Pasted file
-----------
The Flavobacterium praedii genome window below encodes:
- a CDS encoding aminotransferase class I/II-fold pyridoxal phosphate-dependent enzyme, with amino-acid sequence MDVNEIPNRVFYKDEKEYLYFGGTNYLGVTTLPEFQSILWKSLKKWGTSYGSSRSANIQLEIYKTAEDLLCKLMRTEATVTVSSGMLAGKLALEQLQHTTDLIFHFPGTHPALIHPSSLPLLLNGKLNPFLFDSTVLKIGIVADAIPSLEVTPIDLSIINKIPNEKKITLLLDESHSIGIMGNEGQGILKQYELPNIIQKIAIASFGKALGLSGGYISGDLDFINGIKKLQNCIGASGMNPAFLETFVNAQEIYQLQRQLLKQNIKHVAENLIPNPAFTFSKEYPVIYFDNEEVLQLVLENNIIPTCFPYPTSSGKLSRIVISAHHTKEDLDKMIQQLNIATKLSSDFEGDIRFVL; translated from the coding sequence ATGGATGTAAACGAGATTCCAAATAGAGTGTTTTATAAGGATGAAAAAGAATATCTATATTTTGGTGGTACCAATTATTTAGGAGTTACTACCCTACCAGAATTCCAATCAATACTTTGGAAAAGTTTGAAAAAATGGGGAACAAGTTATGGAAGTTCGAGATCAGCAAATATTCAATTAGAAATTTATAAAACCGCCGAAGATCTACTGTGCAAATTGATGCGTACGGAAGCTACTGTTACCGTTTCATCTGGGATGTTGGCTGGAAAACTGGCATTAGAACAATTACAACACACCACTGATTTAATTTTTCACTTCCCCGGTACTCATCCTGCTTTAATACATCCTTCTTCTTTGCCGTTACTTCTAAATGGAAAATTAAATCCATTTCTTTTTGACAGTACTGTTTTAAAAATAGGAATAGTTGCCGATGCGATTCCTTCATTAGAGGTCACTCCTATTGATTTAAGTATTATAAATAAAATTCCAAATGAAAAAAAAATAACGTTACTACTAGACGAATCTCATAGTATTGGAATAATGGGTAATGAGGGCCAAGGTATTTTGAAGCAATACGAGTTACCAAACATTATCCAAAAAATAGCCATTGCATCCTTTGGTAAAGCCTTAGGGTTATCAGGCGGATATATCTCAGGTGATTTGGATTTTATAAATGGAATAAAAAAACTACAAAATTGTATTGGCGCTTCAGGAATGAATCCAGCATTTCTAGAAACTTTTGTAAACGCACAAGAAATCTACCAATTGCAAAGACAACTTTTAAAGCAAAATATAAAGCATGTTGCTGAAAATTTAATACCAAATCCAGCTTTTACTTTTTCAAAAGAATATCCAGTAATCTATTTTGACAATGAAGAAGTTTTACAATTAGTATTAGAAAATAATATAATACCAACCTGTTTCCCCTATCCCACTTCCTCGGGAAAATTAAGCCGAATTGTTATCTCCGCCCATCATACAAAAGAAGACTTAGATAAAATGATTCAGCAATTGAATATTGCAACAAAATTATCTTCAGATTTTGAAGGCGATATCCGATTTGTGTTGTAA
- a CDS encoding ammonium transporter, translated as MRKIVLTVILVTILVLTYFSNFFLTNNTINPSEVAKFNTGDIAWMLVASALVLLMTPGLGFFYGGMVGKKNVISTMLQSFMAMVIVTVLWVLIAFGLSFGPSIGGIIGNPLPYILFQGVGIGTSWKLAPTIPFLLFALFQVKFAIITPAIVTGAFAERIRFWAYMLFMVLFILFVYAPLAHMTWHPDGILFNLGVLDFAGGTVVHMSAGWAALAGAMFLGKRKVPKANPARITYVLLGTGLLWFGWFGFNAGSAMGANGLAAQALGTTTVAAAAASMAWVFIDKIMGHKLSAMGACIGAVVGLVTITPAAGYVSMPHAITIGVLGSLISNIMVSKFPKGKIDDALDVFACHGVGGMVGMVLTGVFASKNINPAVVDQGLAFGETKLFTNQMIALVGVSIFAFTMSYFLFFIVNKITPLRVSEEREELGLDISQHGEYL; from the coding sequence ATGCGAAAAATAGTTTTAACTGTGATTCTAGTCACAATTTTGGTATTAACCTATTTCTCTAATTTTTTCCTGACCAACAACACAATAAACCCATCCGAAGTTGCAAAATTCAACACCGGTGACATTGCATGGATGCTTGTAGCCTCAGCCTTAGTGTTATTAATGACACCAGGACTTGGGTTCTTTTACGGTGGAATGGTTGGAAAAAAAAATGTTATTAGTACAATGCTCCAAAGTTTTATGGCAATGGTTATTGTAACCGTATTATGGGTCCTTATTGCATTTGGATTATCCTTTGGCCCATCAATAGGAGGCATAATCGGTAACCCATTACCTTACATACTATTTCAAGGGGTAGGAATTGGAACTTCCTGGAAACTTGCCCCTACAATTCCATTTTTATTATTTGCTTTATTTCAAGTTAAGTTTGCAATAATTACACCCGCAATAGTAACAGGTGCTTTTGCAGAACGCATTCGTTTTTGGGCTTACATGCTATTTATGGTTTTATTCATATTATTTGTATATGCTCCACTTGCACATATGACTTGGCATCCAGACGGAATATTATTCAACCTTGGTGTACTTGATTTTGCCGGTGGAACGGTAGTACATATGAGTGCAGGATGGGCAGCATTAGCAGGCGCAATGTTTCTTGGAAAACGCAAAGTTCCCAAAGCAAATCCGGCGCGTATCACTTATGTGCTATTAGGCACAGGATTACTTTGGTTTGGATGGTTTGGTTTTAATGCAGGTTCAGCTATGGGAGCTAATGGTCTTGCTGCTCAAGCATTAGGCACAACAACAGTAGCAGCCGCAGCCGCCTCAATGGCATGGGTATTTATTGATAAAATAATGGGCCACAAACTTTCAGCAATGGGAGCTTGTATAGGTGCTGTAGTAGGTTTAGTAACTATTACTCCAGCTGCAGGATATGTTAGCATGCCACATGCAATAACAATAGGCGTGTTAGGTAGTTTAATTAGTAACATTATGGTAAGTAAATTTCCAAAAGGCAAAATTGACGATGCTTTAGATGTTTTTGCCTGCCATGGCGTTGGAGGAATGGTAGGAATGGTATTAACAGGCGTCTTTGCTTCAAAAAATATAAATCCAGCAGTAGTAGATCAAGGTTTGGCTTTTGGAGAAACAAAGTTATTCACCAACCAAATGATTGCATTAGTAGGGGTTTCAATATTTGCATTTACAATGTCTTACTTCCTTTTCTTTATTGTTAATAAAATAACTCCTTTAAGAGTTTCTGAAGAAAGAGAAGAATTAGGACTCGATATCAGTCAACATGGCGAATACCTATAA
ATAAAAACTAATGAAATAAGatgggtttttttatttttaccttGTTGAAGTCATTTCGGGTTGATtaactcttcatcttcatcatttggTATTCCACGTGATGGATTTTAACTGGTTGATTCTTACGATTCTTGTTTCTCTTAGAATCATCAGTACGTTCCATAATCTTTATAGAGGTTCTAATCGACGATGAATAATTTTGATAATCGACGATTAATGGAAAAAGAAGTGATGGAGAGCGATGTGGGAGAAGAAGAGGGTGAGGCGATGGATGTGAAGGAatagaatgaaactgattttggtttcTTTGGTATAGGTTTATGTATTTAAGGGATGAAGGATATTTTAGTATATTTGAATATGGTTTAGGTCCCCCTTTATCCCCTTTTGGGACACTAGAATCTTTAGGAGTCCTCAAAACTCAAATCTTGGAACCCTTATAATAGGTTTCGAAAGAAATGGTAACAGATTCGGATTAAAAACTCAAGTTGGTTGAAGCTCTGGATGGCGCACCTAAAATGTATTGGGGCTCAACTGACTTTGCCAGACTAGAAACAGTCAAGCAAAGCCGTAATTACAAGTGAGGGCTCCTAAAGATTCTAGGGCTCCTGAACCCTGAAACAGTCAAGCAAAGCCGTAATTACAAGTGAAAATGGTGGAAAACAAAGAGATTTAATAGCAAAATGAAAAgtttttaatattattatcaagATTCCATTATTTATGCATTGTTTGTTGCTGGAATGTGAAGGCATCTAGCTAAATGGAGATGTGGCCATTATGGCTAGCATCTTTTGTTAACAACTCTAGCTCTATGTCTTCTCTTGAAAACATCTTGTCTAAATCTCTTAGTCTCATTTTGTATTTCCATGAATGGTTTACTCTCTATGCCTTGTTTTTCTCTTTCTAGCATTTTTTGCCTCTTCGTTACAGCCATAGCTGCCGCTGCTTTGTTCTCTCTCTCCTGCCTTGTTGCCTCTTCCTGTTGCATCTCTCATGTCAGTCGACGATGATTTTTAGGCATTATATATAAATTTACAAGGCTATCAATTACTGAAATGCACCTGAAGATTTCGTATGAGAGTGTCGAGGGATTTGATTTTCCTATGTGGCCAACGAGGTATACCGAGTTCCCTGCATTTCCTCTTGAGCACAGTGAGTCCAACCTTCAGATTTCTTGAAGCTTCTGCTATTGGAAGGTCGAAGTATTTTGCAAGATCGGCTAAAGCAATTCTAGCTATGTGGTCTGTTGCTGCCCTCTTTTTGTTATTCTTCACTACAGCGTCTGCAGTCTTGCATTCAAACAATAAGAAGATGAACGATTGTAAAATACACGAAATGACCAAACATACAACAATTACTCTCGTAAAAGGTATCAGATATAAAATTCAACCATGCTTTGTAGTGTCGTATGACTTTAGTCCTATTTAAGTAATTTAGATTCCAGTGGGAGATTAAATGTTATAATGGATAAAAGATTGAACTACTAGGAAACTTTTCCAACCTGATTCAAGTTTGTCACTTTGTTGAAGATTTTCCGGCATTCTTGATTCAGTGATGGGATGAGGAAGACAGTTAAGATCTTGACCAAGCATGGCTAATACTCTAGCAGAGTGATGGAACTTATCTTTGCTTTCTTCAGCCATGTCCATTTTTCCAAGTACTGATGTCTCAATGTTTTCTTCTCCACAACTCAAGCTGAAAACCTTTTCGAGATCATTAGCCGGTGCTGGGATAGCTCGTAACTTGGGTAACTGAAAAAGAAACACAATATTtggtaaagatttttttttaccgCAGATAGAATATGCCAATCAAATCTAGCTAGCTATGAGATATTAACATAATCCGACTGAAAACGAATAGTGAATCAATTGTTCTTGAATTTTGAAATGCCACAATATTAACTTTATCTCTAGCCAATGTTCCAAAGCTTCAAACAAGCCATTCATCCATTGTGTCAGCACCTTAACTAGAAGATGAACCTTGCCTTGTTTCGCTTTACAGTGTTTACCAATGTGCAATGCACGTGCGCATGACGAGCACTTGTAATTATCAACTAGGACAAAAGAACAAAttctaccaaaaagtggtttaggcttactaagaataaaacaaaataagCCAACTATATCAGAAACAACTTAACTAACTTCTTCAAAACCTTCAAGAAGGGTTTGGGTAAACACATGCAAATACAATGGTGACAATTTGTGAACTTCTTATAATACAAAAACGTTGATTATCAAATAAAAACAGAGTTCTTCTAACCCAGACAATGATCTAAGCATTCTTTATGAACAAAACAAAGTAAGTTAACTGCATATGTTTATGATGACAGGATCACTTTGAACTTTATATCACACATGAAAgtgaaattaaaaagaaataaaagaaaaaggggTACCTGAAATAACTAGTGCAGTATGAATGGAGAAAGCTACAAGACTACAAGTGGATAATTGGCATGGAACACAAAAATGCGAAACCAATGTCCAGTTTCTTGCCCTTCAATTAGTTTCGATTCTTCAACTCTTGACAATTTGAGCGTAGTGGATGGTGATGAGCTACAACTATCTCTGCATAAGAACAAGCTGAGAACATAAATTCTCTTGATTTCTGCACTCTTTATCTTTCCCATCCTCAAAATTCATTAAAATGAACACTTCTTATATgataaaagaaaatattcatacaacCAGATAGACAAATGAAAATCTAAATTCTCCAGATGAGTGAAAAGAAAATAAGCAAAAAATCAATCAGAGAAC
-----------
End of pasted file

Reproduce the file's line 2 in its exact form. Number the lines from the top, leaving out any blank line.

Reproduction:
- a CDS encoding aminotransferase class I/II-fold pyridoxal phosphate-dependent enzyme, with amino-acid sequence MDVNEIPNRVFYKDEKEYLYFGGTNYLGVTTLPEFQSILWKSLKKWGTSYGSSRSANIQLEIYKTAEDLLCKLMRTEATVTVSSGMLAGKLALEQLQHTTDLIFHFPGTHPALIHPSSLPLLLNGKLNPFLFDSTVLKIGIVADAIPSLEVTPIDLSIINKIPNEKKITLLLDESHSIGIMGNEGQGILKQYELPNIIQKIAIASFGKALGLSGGYISGDLDFINGIKKLQNCIGASGMNPAFLETFVNAQEIYQLQRQLLKQNIKHVAENLIPNPAFTFSKEYPVIYFDNEEVLQLVLENNIIPTCFPYPTSSGKLSRIVISAHHTKEDLDKMIQQLNIATKLSSDFEGDIRFVL; translated from the coding sequence ATGGATGTAAACGAGATTCCAAATAGAGTGTTTTATAAGGATGAAAAAGAATATCTATATTTTGGTGGTACCAATTATTTAGGAGTTACTACCCTACCAGAATTCCAATCAATACTTTGGAAAAGTTTGAAAAAATGGGGAACAAGTTATGGAAGTTCGAGATCAGCAAATATTCAATTAGAAATTTATAAAACCGCCGAAGATCTACTGTGCAAATTGATGCGTACGGAAGCTACTGTTACCGTTTCATCTGGGATGTTGGCTGGAAAACTGGCATTAGAACAATTACAACACACCACTGATTTAATTTTTCACTTCCCCGGTACTCATCCTGCTTTAATACATCCTTCTTCTTTGCCGTTACTTCTAAATGGAAAATTAAATCCATTTCTTTTTGACAGTACTGTTTTAAAAATAGGAATAGTTGCCGATGCGATTCCTTCATTAGAGGTCACTCCTATTGATTTAAGTATTATAAATAAAATTCCAAATGAAAAAAAAATAACGTTACTACTAGACGAATCTCATAGTATTGGAATAATGGGTAATGAGGGCCAAGGTATTTTGAAGCAATACGAGTTACCAAACATTATCCAAAAAATAGCCATTGCATCCTTTGGTAAAGCCTTAGGGTTATCAGGCGGATATATCTCAGGTGATTTGGATTTTATAAATGGAATAAAAAAACTACAAAATTGTATTGGCGCTTCAGGAATGAATCCAGCATTTCTAGAAACTTTTGTAAACGCACAAGAAATCTACCAATTGCAAAGACAACTTTTAAAGCAAAATATAAAGCATGTTGCTGAAAATTTAATACCAAATCCAGCTTTTACTTTTTCAAAAGAATATCCAGTAATCTATTTTGACAATGAAGAAGTTTTACAATTAGTATTAGAAAATAATATAATACCAACCTGTTTCCCCTATCCCACTTCCTCGGGAAAATTAAGCCGAATTGTTATCTCCGCCCATCATACAAAAGAAGACTTAGATAAAATGATTCAGCAATTGAATATTGCAACAAAATTATCTTCAGATTTTGAAGGCGATATCCGATTTGTGTTGTAA